often generous, and considerate Patton was a buffoon instead of our nation’s
signature military genius. We forget that Patton enhanced his natural talents
through relentless preparation and hard work, and often displayed a magna-
nimity born from confidence completely lacking in the insecure and occasion-
ally mean-spirited Bradley.

36 H O O VER DIGEST • Spr i n g 201 8
MERCURIAL ELEMENTS: DANGEROUS BUT VITAL
We can think of lots of stereotypically loud and unsteady American talents—
from Samuel Adams to Curtis LeMay—and even more discreet and profes-
sional administrators of the sterling caliber of George Marshall and Chester
Nimitz. Of course, not every leader must in Manichean fashion be either
sober and judicious or profane and uncouth. Perhaps the greatest, such
as George Washington, Thomas Jefferson, Abraham Lincoln, Franklin D.
Roosevelt, and Ronald Reagan, brilliantly combine both personas—adroitly
turning on the emotion and passion to rev up the public while keeping a quiet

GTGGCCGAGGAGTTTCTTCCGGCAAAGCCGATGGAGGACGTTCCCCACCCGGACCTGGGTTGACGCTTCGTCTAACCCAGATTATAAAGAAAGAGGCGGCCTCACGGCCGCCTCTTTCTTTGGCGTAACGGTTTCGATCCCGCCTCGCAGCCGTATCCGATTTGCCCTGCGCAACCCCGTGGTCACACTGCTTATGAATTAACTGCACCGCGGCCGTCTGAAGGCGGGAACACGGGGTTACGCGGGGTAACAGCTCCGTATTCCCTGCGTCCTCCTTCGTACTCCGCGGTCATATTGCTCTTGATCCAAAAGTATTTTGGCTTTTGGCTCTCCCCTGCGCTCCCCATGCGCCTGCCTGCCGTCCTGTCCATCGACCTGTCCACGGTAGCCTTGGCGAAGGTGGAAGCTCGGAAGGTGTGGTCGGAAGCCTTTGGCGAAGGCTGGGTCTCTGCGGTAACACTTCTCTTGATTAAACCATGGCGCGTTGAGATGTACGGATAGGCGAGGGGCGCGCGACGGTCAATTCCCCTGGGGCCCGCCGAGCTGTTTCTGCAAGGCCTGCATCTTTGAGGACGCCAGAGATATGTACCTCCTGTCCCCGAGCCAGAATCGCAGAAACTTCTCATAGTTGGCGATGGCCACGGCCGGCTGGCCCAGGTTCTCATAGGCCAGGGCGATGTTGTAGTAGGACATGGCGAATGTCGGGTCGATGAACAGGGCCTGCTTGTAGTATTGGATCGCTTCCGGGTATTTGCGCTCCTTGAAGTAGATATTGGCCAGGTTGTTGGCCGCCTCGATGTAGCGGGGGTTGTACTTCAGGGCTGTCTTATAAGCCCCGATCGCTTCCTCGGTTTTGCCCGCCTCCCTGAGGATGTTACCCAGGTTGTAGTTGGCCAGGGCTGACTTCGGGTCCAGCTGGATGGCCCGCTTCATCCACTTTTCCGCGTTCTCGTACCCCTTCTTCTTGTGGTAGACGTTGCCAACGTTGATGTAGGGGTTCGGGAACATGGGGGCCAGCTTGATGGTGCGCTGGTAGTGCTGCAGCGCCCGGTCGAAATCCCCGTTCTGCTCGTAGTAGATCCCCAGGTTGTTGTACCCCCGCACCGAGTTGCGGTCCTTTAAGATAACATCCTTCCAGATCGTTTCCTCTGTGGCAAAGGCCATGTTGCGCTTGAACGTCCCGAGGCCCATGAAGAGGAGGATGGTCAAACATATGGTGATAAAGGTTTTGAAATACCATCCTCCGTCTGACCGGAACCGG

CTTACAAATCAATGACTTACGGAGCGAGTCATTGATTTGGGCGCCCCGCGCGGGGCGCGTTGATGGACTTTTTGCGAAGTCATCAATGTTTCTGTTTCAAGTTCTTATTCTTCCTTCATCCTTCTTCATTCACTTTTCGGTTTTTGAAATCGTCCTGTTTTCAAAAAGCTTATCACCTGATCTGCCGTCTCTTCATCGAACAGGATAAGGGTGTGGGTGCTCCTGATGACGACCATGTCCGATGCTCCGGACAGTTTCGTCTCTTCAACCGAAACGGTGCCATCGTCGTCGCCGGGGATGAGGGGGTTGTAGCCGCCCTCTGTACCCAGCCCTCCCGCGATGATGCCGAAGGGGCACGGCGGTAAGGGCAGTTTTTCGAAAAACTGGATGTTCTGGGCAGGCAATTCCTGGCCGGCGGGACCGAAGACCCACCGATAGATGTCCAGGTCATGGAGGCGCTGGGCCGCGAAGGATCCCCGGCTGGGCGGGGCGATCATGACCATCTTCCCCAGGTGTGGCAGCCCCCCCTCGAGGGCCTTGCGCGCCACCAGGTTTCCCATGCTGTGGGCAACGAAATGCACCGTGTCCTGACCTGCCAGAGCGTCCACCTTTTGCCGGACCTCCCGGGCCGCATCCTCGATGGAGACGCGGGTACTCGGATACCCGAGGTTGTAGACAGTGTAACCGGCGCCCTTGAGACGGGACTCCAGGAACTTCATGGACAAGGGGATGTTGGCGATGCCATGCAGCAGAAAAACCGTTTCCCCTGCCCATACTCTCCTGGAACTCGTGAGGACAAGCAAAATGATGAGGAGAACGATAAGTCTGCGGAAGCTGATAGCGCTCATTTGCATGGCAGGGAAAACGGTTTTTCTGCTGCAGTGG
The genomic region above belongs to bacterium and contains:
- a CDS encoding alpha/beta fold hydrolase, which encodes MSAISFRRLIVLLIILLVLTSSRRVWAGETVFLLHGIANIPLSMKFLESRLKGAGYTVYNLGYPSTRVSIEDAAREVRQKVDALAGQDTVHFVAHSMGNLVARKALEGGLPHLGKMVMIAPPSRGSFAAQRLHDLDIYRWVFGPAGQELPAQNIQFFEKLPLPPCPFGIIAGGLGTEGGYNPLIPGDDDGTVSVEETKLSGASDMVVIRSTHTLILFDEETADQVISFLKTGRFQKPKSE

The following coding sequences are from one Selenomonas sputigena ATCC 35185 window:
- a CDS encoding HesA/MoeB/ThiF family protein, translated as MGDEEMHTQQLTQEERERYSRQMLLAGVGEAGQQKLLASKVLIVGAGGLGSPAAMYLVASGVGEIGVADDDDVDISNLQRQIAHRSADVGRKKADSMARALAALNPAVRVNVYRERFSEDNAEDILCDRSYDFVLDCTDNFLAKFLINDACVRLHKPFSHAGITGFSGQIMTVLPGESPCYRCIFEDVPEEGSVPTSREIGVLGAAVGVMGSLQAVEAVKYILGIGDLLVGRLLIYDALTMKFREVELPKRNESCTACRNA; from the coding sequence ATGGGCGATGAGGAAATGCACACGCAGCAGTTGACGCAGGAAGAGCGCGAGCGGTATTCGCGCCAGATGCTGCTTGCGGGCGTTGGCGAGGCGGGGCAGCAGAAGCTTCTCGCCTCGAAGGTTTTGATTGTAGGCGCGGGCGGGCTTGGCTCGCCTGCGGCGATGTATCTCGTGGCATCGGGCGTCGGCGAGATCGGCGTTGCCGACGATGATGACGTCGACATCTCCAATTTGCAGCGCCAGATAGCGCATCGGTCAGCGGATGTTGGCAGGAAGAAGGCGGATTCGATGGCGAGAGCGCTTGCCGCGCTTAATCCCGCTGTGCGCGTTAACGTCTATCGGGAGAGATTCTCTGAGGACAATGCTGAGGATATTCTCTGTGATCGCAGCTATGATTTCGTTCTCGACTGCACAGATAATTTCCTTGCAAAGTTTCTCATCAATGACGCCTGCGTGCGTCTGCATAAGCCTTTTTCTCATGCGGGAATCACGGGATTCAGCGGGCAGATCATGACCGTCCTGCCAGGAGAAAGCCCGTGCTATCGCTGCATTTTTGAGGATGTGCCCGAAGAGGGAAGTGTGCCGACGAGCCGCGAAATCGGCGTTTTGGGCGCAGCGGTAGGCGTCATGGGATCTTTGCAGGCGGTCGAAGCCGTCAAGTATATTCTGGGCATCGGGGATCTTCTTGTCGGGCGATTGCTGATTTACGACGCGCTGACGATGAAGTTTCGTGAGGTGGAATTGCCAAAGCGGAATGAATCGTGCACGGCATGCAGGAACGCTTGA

and steady hand on the tiller in stormy weather. In his encomium on Pericles,
the historian Thucydides long ago outlined this rare dual character of a great
democratic leader: their exuberance and passion were properly married to
calmness and steadiness, each to be expressed at the appropriate time and
calibrated to the emotions of the masses.
Nonetheless, the mercurial and uncouth style enjoys an ambiguous role in
American cultural, political, and military history. It is an ancient crux perhaps
captured from Homer to John Ford as the essence of the tragic hero, whose very
excesses are precisely what both save others and doom himself. Artists remind
us of the role of irony
and paradox—that great
things can come from “Give ’em hell” Harry Truman staved
sometimes less-than-great off a bloody invasion of Japan and saw
people, that what appears Stalin’s ambitions for what they were.